Thursday, April 19, 2007

Can You Read My Mind and Name That Tune?

Listening to Bernstein's The Infinite Variety of Music lecture brought to mind my first discovery of tune theft. One of the many permutations of the "How Dry I Am" idea that Bernstein features is the transfiguration theme from Richard Strauss's Death and Transfiguration. (This tune pops up about 16 minutes into the talk.) Reading the transcript of this lecture many years ago was my first encounter with Strauss's tone poem, and my first reaction to the big theme was, "that's the love theme from Superman." Yes, John Williams is famous for his borrowings, but I've always felt this was the most obvious, even though it's far from being an outright copy. Whereas Bernstein's lecture is all about how the exact same four notes can sound so different, the point here is how just a few distinctively placed notes can create such a strong identity that two tunes can seem to be the same, even when there are several differences.



[Click on the examples to hear them played.]

How melody functions is mysterious in many ways, but if a picture is worth a thousand words, then so are these examples. (Of course, that won't stop me from multiplying a few words here.) Note that the Superman theme doesn't start with Strauss's upbeat, but a sol-do upbeat-downbeat combo is so common that I don't really hear it as an essential part of the melodic fingerprint. Even more more interesting is that on beats 1, 2, and 3, Strauss uses do-re-mi (1-2-3) while Williams uses do-mi-so (1-3-5). That would seem to be a big difference, but our ears hear them as similar because they each ascend at an even pace and they're each so stable tonally. A tonic chord (harmonic homeplate) is composed of scale degrees 1, 3, and 5 which is how Williams begins, but 1 and 3 are really enough to define the tonic chord since the 5th is such a strong overtone of the tonic. Because 2 falls in an unstressed place in Strauss, it does nothing to disturb the tonic stability of 1 to 3. (I realize this is both more and less than various readers will want to know.)

The truth is that until I looked online for the Superman theme, I had remembered it as beginning 1-2-3, no doubt because these two tunes had become conflated in my mind. Why? (Can you read my mind?) Of course, it's that distinctive leap up to mi (3) an octave higher that leads to a sustained re (2) on the downbeat of the next bar. Notice that although the size of these intervals is different (Strauss leaps an octave, Superman a sixth), the effect is similar because they leap to the same scale degree and then land on re (2) which is one of the most unstable scale degrees because it points so strongly down to do (1). After that leap, the tunes seem to be completely different, but note that each ends by outlining a 1-3 ascent. Furthermore, there's an interesting mirroring as Strauss makes another leap up from m.3 into m.4 while Superman has an important leap down in m.3.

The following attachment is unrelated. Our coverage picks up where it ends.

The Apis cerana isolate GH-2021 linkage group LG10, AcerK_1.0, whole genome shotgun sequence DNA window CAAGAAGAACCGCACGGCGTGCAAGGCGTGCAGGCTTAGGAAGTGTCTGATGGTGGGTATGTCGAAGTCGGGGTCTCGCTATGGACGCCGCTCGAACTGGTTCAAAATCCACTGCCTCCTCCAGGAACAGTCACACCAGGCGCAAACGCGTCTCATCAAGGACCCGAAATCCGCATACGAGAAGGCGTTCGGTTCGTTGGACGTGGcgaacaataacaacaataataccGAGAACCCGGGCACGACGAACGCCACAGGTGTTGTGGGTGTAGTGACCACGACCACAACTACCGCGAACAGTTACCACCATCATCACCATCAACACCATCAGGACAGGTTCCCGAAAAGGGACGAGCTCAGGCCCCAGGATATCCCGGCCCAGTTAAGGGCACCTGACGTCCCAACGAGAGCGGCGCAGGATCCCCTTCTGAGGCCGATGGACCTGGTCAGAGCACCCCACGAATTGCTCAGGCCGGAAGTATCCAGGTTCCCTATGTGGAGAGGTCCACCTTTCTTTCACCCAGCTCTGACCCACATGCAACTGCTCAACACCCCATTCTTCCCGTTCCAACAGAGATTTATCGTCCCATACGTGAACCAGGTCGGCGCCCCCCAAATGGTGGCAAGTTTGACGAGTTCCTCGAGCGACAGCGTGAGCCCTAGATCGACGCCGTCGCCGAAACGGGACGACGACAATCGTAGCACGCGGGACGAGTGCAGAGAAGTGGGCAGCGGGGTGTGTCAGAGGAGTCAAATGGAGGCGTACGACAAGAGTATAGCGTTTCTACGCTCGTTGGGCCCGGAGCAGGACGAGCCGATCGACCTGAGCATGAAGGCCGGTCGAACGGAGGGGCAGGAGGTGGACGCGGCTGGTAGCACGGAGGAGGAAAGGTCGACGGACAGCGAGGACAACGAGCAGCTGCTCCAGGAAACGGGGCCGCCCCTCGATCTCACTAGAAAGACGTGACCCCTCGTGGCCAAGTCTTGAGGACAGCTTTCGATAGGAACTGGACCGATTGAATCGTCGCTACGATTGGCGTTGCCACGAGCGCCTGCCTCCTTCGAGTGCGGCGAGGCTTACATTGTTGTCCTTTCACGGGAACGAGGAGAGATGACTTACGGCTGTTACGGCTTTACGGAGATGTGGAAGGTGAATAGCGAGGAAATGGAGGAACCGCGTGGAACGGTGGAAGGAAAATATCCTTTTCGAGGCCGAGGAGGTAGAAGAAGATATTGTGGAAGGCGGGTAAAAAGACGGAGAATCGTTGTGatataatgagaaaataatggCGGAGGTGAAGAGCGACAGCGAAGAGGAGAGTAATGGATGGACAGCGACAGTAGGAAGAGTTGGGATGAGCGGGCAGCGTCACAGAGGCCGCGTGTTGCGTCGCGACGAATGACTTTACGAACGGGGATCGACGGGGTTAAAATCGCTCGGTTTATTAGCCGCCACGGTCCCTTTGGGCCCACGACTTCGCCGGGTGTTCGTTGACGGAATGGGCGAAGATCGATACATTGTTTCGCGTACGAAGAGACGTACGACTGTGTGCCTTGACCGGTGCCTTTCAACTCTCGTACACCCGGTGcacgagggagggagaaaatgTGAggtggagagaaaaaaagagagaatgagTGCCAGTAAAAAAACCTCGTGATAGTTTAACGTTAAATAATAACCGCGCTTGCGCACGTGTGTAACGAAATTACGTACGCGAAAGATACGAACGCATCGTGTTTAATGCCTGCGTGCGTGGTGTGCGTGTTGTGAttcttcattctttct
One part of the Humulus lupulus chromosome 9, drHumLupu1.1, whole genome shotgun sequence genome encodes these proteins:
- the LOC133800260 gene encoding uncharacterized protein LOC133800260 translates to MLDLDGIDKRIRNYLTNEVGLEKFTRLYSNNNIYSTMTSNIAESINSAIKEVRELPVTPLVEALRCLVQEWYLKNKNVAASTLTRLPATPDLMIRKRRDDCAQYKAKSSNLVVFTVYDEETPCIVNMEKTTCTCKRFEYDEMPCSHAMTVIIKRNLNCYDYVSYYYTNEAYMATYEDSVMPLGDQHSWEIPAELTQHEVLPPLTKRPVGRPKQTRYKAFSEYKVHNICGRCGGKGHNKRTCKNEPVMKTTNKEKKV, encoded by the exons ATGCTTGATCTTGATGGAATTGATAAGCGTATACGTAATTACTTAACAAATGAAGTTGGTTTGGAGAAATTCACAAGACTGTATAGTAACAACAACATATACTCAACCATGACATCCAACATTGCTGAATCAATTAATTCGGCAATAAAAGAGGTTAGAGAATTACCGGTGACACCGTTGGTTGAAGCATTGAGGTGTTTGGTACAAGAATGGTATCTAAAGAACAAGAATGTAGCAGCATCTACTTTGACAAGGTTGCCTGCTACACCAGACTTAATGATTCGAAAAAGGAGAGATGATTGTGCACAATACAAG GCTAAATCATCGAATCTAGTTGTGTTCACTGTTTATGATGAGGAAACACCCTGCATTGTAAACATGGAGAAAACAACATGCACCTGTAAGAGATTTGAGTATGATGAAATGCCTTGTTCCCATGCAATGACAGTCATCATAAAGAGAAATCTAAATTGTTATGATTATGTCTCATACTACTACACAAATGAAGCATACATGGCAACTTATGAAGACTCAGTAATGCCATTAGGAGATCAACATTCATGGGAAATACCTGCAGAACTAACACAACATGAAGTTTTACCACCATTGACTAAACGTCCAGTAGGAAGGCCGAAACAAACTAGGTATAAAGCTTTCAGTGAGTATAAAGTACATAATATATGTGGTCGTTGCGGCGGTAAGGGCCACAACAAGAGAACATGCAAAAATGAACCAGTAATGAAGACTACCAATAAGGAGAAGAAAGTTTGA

It's also notable that each tune begins in a similarly foursquare rhythmic pattern, but the crucial connection is certainly that registral leap up to mi-re (3-2). I can't help but wonder if, at some point in the compositional process, Williams was consciously aware that he was transfiguring Strauss's transfiguration theme; thus, the change from 1-2-3 to 1-3-5 might've been an intentional alteration that set his tune apart while not really sacrificing what makes it so appealing. That's pure speculation on my part, and I don't mean to imply anything sinister. He certainly took the idea in a different direction with the second phrase, although I find that part of the melody much less satisfying. I also never thought it made such a good song; that second phrase works much better as an orchestral motif than as bearer of these trite lyrics: "Can you read my mind? Do you know what it is you do to me?" Perhaps it's not surprising that Williams hasn't had very many successful pop songs.

TOMORROW: More Fun With Tune Theft

NOTE: Though I am a faithful reader of Soho the Dog, this post was already in the works before he quoted Strauss's theme in this one-of-a-kind cartoon; just a blogosphere coincidence which gives me a good excuse to send you there. Even harder to believe is that I'd been working on a concept for my own little cartoon series featuring two fin de si├Ęcle composers (not Strauss and Mahler) before I saw Soho's work. I think I'll put that idea to bed for awhile, while sympathizing with poor John Williams and his recycling of others' ideas. I'd also better get my other four favorite tune thefts up quickly before someone steals them! At least I appear to have been the first to memorialize Hatto and Bell in sonnets.

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